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This is really cool. :)

April

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PostPosted: Fri Nov 16, 2007 9:50 am 

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Thank you for that topic!!! :D

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http://wwwesprit.blogspot.com


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PostPosted: Fri Nov 16, 2007 11:45 am 
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This is great! Thanks to all contributors. We've had some impromptu chase the tiger games here, now why didn't I think of turning it to part of our repertoire. What a cool idea.

Esprit is so inspiring. Love the way he attacks the bag, and at one point turns around and kicks it to death. Will have to go try this with Harlequin tomorrow.. he loves chasing things.
Sue


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PostPosted: Sun Nov 18, 2007 6:07 am 
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Check out this INCREDIBLE article to see why "chase the Tiger" can and will cause your horse to be straight AND lift the base of his neck!!!!

http://www.equinestudies.org/knowledge_base/woody.html

For those who don't have english as a first language I'll give you an overview, but PLEASE read the whole article- it is so good.

A horse's straightness can be defined best as being when his breast bone is in the middle of his elbows- becuase he has no collar bone he can easily slump to one side. When the horse is truly straight, only than can he lift the base of his neck. The article than goes onto prove that mamals automatically align thier haunches to their head- the shoulders do not automatically align. There are different thoughts as to why horses are one sided, but Dr Deb Bennet believes a lot of it has to do with a horse's eye dominance. Because he often scans things with just one eye, he will lean on one shoulder, cocking his head to the side and thus have a greater field of vision out of his dominant eye. If you can encourage the horse to FOCUS visually on an object his entire body will align! (she calls the horse's focus/confidence/attention/intent his "birdie")Once aligned naturally with a strong focus and intent in front of him, lifting the base of the neck will be easy and natural!!!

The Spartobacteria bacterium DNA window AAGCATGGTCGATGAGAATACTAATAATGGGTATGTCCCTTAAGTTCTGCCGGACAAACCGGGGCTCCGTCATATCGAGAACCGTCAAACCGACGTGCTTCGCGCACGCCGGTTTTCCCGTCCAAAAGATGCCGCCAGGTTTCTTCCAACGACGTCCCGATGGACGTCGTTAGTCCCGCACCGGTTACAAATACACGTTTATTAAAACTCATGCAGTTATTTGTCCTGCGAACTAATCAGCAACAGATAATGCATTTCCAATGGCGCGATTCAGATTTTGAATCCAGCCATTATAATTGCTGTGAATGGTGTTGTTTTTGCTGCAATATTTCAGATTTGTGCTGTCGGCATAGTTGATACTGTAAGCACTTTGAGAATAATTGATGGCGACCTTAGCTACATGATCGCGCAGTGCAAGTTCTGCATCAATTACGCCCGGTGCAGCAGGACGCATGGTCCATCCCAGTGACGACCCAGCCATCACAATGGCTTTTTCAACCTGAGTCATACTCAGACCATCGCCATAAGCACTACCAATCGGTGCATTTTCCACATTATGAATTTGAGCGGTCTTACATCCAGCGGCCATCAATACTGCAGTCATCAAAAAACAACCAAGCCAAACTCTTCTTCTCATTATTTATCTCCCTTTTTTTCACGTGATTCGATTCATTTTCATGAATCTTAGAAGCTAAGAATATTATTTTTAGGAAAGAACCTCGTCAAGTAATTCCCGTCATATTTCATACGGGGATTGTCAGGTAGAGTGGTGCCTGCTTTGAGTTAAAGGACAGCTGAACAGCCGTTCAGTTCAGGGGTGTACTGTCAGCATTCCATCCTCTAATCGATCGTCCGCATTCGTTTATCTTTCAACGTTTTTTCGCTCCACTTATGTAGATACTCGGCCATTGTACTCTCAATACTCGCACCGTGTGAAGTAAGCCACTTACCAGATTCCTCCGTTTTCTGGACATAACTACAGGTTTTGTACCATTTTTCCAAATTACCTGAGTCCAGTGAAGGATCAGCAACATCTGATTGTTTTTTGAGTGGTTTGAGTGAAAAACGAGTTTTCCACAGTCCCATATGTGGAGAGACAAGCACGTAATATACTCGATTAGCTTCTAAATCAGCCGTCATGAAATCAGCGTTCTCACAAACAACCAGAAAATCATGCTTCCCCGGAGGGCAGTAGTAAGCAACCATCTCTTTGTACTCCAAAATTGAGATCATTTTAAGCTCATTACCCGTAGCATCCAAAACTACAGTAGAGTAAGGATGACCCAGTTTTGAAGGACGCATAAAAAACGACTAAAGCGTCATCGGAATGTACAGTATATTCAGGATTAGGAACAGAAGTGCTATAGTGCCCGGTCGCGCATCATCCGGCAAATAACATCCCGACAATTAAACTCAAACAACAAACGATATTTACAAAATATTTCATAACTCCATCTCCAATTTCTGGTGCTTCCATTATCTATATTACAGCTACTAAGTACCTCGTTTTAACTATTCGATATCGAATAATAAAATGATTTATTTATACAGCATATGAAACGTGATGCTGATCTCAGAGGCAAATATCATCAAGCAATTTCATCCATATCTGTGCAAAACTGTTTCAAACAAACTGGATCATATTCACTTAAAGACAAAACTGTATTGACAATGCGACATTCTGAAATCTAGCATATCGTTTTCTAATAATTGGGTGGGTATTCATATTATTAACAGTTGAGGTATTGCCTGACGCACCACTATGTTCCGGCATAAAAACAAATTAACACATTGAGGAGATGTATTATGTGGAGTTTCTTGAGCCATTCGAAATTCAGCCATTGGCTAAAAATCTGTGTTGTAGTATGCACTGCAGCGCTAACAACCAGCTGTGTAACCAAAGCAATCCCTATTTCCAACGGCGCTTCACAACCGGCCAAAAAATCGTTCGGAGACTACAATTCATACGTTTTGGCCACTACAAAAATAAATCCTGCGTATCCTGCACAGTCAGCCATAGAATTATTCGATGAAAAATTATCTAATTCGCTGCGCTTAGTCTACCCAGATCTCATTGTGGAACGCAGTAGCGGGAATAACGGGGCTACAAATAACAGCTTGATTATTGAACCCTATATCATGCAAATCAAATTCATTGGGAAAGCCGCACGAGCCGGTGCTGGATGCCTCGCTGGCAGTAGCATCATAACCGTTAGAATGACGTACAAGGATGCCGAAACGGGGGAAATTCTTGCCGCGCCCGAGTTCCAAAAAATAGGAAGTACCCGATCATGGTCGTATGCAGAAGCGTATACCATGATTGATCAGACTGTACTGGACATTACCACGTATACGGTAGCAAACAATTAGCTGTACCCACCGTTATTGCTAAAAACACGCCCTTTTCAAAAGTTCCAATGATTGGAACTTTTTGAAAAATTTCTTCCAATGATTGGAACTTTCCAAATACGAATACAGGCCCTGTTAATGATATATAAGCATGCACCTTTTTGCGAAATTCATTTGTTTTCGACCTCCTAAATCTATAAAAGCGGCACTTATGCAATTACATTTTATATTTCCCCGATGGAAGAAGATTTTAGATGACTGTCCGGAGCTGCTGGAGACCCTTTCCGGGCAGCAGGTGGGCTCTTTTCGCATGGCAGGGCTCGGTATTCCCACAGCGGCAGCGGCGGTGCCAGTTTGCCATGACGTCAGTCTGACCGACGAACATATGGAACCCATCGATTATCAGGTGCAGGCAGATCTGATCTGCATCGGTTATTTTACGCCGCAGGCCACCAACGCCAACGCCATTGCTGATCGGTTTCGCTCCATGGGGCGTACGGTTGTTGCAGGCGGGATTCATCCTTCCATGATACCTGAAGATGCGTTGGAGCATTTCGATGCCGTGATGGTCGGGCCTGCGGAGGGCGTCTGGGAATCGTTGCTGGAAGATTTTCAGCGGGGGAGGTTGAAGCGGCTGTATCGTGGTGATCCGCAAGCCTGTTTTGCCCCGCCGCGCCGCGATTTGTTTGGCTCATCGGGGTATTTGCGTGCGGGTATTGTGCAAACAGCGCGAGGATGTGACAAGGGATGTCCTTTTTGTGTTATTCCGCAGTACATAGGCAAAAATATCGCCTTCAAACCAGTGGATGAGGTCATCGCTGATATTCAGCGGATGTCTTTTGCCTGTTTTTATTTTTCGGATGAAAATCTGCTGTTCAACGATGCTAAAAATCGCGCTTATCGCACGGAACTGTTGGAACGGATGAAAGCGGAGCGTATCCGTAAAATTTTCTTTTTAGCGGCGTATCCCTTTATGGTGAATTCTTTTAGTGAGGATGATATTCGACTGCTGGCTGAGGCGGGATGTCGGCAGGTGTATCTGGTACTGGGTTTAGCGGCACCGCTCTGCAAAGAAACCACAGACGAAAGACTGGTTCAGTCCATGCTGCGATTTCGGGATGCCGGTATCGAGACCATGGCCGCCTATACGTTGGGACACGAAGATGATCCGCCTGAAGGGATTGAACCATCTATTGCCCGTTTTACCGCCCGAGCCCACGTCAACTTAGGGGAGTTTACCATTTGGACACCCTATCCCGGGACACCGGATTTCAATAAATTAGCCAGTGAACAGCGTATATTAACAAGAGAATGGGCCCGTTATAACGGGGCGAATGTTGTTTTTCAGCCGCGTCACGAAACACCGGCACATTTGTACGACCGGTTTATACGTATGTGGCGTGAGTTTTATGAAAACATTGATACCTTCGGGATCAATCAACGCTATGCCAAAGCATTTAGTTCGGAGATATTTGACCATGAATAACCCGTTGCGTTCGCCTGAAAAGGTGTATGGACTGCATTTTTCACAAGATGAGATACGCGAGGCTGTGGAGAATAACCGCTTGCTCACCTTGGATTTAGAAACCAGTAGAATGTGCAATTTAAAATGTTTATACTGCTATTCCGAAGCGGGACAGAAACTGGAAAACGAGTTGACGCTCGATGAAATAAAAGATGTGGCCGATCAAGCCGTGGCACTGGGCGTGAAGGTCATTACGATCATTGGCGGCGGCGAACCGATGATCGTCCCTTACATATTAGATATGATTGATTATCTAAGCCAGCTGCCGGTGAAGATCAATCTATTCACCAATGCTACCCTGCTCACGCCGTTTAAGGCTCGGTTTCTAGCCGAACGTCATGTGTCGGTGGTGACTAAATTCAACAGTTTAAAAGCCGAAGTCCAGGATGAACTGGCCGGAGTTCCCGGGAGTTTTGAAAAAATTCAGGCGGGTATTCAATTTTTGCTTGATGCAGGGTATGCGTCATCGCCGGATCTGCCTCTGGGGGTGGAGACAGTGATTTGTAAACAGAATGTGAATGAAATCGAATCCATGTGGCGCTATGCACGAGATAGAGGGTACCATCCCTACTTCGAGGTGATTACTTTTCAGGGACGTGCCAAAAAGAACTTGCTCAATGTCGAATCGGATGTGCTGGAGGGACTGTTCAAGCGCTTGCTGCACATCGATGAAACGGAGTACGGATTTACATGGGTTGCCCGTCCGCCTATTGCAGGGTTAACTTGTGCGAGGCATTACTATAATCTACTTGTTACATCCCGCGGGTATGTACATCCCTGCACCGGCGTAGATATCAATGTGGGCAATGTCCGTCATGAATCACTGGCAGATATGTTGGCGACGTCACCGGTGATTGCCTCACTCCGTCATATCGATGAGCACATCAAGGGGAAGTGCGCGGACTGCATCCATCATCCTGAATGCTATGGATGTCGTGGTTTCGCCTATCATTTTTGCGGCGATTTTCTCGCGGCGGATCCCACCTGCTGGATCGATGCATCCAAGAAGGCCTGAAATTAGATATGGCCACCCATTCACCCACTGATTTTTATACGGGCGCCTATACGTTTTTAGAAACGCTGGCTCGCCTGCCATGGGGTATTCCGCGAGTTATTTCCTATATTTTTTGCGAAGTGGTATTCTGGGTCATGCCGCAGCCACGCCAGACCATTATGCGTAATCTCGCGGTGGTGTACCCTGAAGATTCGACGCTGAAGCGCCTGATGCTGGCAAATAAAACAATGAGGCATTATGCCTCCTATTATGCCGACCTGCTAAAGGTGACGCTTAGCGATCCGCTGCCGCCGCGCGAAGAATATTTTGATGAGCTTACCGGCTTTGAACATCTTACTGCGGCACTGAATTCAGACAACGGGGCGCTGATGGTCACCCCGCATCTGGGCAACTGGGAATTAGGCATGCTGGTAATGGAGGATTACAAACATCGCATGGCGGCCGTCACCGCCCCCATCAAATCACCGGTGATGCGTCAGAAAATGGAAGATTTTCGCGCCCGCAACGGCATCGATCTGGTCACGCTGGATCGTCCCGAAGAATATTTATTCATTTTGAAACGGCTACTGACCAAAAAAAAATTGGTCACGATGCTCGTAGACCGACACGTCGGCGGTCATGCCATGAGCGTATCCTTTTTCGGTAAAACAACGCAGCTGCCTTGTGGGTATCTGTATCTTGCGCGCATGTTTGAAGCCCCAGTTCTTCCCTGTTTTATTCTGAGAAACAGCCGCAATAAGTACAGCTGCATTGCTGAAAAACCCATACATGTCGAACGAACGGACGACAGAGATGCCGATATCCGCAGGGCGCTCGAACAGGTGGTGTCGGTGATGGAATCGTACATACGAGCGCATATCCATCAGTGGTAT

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Last edited by danee on Sun Nov 18, 2007 6:11 pm, edited 1 time in total.

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PostPosted: Sun Nov 18, 2007 9:43 am 
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Wow, that's really great!! :ieks: :) But I didn't find a link to the article. Could you post it again?


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PostPosted: Sun Nov 18, 2007 10:11 am 
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Just found it (after googeling for half an hour, thanks a lot, Danee... :evil: :wink: ) :D But it's such an interesting page that I immediately had to read it. Very recommendable!

http://www.equinestudies.org/knowledge_base/woody.html

When you don't have much time, or if you are interested in straightness only, I suggest you skip the first chapter (called 'Paradigm') and go straight to the chapter further down, called 'Straightness'. It's a very interesting, pivotal point articla, connecting straightness with on which shoulder the horse leans on - and it also gives both Chase the tiger-like exercises and Stepping Under as the only correct training system in order to make the horse straight again. So we must be doing something right over here. 8) :D

Thanks, Danee!


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PostPosted: Sun Nov 18, 2007 10:13 am 
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Yeah, I have The Birdie Book.. it's excellent. I've always thought that Dr Deb Bennet's horses are really great examples of how lower levels of collection during less strenuous exercise help the horse to improve his body throughout his lifetime. Her old horse Sadie just gets better and better and better.